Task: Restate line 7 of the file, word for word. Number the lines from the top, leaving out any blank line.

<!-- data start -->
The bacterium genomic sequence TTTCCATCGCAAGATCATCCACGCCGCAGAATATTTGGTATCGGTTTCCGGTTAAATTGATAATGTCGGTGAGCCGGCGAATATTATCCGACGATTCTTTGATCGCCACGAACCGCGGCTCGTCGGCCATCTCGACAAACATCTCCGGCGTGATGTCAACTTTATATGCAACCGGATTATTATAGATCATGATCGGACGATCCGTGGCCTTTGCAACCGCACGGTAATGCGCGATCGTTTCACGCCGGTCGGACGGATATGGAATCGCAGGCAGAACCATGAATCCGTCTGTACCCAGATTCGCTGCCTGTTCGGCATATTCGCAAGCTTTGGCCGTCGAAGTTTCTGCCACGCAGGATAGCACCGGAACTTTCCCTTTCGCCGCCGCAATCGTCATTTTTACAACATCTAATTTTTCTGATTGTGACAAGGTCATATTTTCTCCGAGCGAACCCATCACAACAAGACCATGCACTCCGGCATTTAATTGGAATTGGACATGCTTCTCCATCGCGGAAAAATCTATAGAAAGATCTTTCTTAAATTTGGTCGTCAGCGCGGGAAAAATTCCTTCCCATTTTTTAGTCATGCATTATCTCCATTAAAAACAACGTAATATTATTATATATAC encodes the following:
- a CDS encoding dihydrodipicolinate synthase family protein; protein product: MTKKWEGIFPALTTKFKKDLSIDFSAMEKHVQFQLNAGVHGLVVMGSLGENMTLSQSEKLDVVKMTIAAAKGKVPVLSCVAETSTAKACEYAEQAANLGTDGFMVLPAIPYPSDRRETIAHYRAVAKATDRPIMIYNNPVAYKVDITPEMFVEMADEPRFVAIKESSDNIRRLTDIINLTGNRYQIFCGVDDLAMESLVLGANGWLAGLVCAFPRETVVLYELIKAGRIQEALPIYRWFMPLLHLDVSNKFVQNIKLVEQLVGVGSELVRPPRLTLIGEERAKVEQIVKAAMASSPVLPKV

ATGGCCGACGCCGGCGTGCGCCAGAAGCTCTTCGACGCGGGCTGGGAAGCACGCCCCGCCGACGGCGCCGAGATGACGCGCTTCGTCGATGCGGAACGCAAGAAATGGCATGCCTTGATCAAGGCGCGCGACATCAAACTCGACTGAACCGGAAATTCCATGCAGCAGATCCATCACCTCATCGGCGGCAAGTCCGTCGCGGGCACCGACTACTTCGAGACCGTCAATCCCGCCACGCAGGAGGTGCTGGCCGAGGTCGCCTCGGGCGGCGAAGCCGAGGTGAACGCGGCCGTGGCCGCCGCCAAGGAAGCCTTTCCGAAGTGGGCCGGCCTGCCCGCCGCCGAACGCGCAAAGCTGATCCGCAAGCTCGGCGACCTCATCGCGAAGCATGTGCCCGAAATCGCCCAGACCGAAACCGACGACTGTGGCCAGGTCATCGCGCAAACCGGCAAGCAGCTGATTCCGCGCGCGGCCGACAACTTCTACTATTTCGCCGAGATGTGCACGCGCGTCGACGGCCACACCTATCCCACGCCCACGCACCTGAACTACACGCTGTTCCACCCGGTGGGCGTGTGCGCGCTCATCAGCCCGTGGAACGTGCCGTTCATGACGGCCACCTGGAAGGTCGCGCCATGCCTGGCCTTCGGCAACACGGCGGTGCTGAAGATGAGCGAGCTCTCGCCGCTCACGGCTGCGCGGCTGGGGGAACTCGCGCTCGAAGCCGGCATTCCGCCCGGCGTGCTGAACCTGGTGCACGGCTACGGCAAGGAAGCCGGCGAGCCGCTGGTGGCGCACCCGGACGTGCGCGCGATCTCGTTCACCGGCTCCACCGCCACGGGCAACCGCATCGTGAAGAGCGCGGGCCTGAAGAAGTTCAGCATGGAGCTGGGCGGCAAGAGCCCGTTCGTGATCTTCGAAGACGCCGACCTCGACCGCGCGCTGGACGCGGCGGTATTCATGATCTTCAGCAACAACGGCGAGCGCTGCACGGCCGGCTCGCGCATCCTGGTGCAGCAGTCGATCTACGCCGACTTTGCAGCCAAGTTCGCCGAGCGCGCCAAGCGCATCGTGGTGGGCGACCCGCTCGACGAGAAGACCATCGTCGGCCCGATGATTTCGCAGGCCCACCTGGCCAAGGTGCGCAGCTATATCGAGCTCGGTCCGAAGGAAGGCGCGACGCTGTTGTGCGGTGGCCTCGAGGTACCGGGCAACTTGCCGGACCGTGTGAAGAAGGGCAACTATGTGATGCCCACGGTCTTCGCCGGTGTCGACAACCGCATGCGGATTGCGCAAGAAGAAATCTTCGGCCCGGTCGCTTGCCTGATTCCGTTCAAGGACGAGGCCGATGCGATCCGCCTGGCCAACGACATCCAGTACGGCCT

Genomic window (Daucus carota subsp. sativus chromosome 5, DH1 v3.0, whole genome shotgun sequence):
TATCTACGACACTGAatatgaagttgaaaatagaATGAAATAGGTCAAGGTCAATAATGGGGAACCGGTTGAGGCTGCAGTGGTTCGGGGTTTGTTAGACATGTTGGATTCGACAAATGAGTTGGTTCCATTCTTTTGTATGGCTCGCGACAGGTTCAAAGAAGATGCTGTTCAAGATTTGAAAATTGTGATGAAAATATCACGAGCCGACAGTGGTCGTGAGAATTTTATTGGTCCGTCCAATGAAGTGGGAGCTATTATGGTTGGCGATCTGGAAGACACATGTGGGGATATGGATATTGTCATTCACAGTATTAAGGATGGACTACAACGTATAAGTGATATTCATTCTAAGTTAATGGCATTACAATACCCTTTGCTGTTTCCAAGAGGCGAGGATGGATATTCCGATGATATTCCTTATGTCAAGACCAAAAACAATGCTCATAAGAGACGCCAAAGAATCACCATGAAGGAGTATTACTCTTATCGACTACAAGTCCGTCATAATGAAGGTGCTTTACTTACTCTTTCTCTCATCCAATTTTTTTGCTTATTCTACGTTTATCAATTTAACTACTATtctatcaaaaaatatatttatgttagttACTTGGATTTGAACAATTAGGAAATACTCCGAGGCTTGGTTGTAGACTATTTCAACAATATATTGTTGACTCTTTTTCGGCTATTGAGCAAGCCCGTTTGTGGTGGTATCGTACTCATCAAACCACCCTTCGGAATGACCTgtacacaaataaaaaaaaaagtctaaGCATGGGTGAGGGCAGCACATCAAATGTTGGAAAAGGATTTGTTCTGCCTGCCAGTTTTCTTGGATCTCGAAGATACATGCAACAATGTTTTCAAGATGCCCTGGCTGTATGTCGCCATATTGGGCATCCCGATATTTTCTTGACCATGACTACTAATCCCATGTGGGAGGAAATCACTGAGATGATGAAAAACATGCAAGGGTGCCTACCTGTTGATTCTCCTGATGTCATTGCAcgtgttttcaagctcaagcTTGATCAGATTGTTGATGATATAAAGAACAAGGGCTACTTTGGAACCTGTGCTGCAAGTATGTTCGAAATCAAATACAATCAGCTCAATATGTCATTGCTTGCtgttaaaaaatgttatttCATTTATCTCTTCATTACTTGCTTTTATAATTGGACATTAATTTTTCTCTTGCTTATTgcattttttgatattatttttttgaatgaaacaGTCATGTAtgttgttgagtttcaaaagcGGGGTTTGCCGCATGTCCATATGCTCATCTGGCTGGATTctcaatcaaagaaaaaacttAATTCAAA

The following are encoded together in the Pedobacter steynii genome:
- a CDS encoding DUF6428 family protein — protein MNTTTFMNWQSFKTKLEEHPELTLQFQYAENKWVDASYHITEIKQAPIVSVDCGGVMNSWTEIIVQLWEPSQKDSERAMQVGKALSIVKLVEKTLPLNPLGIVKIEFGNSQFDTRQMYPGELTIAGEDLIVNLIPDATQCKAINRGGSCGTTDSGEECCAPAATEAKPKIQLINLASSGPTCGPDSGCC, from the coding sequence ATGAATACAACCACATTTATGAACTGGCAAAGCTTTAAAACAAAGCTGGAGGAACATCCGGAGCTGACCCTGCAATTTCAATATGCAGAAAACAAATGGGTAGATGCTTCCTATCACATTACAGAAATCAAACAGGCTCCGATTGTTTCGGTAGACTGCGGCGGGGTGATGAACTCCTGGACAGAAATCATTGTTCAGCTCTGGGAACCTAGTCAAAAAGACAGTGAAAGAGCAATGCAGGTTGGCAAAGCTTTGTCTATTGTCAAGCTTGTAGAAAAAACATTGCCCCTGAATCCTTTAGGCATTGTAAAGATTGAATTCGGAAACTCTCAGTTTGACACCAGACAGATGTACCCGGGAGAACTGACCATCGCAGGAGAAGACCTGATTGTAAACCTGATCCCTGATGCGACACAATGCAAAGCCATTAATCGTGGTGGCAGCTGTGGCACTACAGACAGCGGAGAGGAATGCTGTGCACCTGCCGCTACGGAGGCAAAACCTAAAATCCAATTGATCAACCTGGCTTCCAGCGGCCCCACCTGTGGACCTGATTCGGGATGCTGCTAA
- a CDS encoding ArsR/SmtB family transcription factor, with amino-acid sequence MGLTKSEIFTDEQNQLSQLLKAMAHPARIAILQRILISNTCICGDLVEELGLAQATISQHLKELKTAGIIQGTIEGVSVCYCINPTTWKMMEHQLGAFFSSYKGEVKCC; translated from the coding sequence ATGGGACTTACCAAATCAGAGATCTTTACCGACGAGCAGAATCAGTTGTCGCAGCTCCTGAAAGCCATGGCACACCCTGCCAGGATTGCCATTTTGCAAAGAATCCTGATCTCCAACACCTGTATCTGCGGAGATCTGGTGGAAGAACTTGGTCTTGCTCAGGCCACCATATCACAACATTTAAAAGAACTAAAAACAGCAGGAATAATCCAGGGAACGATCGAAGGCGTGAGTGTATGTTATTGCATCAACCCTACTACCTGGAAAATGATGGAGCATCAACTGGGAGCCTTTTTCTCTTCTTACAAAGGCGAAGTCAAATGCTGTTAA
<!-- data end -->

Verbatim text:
- a CDS encoding DUF6428 family protein — protein MNTTTFMNWQSFKTKLEEHPELTLQFQYAENKWVDASYHITEIKQAPIVSVDCGGVMNSWTEIIVQLWEPSQKDSERAMQVGKALSIVKLVEKTLPLNPLGIVKIEFGNSQFDTRQMYPGELTIAGEDLIVNLIPDATQCKAINRGGSCGTTDSGEECCAPAATEAKPKIQLINLASSGPTCGPDSGCC, from the coding sequence ATGAATACAACCACATTTATGAACTGGCAAAGCTTTAAAACAAAGCTGGAGGAACATCCGGAGCTGACCCTGCAATTTCAATATGCAGAAAACAAATGGGTAGATGCTTCCTATCACATTACAGAAATCAAACAGGCTCCGATTGTTTCGGTAGACTGCGGCGGGGTGATGAACTCCTGGACAGAAATCATTGTTCAGCTCTGGGAACCTAGTCAAAAAGACAGTGAAAGAGCAATGCAGGTTGGCAAAGCTTTGTCTATTGTCAAGCTTGTAGAAAAAACATTGCCCCTGAATCCTTTAGGCATTGTAAAGATTGAATTCGGAAACTCTCAGTTTGACACCAGACAGATGTACCCGGGAGAACTGACCATCGCAGGAGAAGACCTGATTGTAAACCTGATCCCTGATGCGACACAATGCAAAGCCATTAATCGTGGTGGCAGCTGTGGCACTACAGACAGCGGAGAGGAATGCTGTGCACCTGCCGCTACGGAGGCAAAACCTAAAATCCAATTGATCAACCTGGCTTCCAGCGGCCCCACCTGTGGACCTGATTCGGGATGCTGCTAA